What is it?
This is the new Vauxhall Insignia, the creators of which I found myself admiring a little bit more with every mile I drove it. Not just for their handsome new car’s performance — we’ll come to that later — but for the way they have fallen to the daunting task of creating a great product for a sector which has halved in size in half a dozen years.
However, ten per cent of car sales in the UK alone still amounts to 200,000-odd cars a year, worth billions. The sector was clearly worth fighting for. The question was how the mainstreamers should arrest the trend.
Some, like Honda, started touting their cars as “near premium”. Ford, already improving, had its Driving Quality message to extend and improve. Vauxhall’s mission was clear but tough: invest and make massive improvements on every front.
Matching the other mainstreamers wouldn’t be enough: GM would have to go to the top of the class with the Vauxhall Insignia.
To achieve this there is a new name, a new chassis, optional full-time four-wheel-drive, an enticing array of Euro 5 engines, an impressive ‘Germanic-precision-meets-sculptural-artistry’ coupe shape and several thousand words of good intentions.
What’s it like?
Our Vauxhall Insignia test car was a 2.0-litre 16-valve petrol turbo four, featuring twin balancer shafts and variable value timing, producing a healthy 217bhp at 5300 rpm and an even more impressive 258lb ft between 2000 and 4000 rpm.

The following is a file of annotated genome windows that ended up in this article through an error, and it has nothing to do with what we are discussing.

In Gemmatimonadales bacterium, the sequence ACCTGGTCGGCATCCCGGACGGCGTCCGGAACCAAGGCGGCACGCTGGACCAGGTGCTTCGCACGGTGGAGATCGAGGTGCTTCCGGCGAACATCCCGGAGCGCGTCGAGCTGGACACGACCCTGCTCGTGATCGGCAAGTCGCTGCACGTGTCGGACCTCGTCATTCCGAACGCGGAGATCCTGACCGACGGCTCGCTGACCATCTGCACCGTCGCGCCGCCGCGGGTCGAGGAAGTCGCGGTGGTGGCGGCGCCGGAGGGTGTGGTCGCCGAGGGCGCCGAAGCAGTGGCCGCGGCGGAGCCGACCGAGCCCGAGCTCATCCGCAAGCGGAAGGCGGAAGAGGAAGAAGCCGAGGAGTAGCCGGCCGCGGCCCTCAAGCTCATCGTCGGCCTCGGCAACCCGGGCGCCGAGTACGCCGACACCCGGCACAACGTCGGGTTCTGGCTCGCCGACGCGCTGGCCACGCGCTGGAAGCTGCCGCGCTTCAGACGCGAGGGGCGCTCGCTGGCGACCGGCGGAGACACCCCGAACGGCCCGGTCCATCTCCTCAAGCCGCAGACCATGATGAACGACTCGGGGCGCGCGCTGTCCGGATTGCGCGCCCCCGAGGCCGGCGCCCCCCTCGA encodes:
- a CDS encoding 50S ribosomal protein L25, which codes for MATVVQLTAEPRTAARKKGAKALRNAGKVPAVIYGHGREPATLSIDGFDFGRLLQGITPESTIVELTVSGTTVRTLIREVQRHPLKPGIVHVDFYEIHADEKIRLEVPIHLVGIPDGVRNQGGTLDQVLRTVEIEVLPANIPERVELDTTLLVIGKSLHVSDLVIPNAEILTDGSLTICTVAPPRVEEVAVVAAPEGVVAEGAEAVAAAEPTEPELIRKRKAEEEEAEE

What strikes you first about the Vauxhall Insignia is how imposing its styling is. The Insignia comes as both saloon and hatchback, but they’re so similar that you have to examine the rear shut-lines to tell the difference.
GME design director Mark Adams has always said that, if anything, the Vauxhall Insignia’s interior design takes an even bigger step than the one taken with the exterior.
The wraparound architecture of the cabin and most of the trim and switchgear would do justice to a car at Jaguar XF level. It’s a shame for GM that a new VW Golf VI was on hand to show that in matters of trim grain, instrument graphics and fine switchgear detail, the Insignia still has room to improve.